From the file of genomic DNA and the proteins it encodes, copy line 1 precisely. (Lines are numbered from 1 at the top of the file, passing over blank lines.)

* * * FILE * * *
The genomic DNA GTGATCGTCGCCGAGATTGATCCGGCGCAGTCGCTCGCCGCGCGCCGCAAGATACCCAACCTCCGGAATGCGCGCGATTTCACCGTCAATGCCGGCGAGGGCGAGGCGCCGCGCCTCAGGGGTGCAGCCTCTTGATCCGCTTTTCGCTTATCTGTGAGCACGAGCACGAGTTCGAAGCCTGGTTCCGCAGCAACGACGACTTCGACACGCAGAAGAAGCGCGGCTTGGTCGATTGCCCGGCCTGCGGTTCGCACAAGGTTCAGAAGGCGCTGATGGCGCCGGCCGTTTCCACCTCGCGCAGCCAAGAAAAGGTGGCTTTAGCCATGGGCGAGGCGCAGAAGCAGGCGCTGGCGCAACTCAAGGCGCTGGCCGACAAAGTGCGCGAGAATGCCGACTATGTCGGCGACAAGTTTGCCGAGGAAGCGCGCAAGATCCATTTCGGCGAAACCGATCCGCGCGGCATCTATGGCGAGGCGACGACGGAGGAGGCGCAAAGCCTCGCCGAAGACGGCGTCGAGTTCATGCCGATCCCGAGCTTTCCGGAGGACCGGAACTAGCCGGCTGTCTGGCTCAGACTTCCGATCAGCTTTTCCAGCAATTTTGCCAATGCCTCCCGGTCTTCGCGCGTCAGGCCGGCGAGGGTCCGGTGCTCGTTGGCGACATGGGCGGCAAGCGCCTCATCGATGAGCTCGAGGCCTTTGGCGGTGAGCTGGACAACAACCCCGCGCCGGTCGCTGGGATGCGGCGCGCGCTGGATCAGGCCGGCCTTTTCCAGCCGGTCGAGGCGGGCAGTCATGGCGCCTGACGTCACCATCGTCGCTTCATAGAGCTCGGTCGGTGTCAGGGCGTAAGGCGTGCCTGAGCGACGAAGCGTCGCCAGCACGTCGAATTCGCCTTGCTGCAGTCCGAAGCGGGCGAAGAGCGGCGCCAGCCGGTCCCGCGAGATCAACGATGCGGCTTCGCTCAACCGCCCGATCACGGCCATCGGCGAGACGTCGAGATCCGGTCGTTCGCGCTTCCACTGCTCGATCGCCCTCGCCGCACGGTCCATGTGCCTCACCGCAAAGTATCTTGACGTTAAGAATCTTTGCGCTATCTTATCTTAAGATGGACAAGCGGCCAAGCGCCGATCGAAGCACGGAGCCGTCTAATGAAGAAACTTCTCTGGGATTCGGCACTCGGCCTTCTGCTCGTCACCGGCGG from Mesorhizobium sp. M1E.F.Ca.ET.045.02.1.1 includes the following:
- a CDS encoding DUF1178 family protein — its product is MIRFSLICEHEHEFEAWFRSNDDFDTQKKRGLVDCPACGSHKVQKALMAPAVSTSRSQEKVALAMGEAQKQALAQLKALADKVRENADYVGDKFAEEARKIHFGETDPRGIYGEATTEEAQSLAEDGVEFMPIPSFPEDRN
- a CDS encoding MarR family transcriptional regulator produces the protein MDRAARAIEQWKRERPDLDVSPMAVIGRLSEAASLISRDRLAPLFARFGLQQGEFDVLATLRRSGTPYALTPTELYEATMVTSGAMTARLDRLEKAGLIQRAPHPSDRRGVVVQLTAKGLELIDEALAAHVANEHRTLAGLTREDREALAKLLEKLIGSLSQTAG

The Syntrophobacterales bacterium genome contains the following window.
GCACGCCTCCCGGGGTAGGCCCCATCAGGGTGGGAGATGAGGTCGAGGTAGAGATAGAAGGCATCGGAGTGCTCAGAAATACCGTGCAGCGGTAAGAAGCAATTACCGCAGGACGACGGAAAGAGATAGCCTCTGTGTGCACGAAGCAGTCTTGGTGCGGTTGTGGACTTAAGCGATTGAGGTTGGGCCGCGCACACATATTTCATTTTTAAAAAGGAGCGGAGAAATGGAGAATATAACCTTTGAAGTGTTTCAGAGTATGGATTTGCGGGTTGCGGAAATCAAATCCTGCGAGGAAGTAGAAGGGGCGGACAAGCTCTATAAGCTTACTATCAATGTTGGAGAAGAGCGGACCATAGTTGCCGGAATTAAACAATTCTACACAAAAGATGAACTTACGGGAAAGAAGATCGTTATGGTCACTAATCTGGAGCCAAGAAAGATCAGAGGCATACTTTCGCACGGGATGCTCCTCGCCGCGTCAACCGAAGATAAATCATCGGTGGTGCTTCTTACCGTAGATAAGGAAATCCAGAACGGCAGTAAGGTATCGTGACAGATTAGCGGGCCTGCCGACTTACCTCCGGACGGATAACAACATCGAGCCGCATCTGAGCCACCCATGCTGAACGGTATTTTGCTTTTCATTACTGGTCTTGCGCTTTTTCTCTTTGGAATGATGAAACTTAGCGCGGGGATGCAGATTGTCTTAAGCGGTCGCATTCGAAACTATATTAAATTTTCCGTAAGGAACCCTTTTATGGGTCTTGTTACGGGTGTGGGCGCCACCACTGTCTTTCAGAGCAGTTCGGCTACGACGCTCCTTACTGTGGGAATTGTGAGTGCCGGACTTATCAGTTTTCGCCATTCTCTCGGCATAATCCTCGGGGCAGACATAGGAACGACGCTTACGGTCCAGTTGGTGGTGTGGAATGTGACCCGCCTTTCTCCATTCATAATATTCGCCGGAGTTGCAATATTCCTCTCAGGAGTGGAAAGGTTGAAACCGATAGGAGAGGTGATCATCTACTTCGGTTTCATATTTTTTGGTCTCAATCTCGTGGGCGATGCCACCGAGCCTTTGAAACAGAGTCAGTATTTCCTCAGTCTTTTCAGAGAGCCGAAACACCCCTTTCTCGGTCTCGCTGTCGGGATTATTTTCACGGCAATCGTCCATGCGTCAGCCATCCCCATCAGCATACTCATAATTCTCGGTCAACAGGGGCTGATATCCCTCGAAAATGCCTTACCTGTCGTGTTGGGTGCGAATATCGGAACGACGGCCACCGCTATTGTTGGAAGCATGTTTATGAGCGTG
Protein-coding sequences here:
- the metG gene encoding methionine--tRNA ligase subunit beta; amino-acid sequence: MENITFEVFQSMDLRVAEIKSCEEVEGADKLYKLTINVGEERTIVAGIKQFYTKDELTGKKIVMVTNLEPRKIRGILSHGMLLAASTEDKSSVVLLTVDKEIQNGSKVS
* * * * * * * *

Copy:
The genomic DNA GTGATCGTCGCCGAGATTGATCCGGCGCAGTCGCTCGCCGCGCGCCGCAAGATACCCAACCTCCGGAATGCGCGCGATTTCACCGTCAATGCCGGCGAGGGCGAGGCGCCGCGCCTCAGGGGTGCAGCCTCTTGATCCGCTTTTCGCTTATCTGTGAGCACGAGCACGAGTTCGAAGCCTGGTTCCGCAGCAACGACGACTTCGACACGCAGAAGAAGCGCGGCTTGGTCGATTGCCCGGCCTGCGGTTCGCACAAGGTTCAGAAGGCGCTGATGGCGCCGGCCGTTTCCACCTCGCGCAGCCAAGAAAAGGTGGCTTTAGCCATGGGCGAGGCGCAGAAGCAGGCGCTGGCGCAACTCAAGGCGCTGGCCGACAAAGTGCGCGAGAATGCCGACTATGTCGGCGACAAGTTTGCCGAGGAAGCGCGCAAGATCCATTTCGGCGAAACCGATCCGCGCGGCATCTATGGCGAGGCGACGACGGAGGAGGCGCAAAGCCTCGCCGAAGACGGCGTCGAGTTCATGCCGATCCCGAGCTTTCCGGAGGACCGGAACTAGCCGGCTGTCTGGCTCAGACTTCCGATCAGCTTTTCCAGCAATTTTGCCAATGCCTCCCGGTCTTCGCGCGTCAGGCCGGCGAGGGTCCGGTGCTCGTTGGCGACATGGGCGGCAAGCGCCTCATCGATGAGCTCGAGGCCTTTGGCGGTGAGCTGGACAACAACCCCGCGCCGGTCGCTGGGATGCGGCGCGCGCTGGATCAGGCCGGCCTTTTCCAGCCGGTCGAGGCGGGCAGTCATGGCGCCTGACGTCACCATCGTCGCTTCATAGAGCTCGGTCGGTGTCAGGGCGTAAGGCGTGCCTGAGCGACGAAGCGTCGCCAGCACGTCGAATTCGCCTTGCTGCAGTCCGAAGCGGGCGAAGAGCGGCGCCAGCCGGTCCCGCGAGATCAACGATGCGGCTTCGCTCAACCGCCCGATCACGGCCATCGGCGAGACGTCGAGATCCGGTCGTTCGCGCTTCCACTGCTCGATCGCCCTCGCCGCACGGTCCATGTGCCTCACCGCAAAGTATCTTGACGTTAAGAATCTTTGCGCTATCTTATCTTAAGATGGACAAGCGGCCAAGCGCCGATCGAAGCACGGAGCCGTCTAATGAAGAAACTTCTCTGGGATTCGGCACTCGGCCTTCTGCTCGTCACCGGCGG from Mesorhizobium sp. M1E.F.Ca.ET.045.02.1.1 includes the following: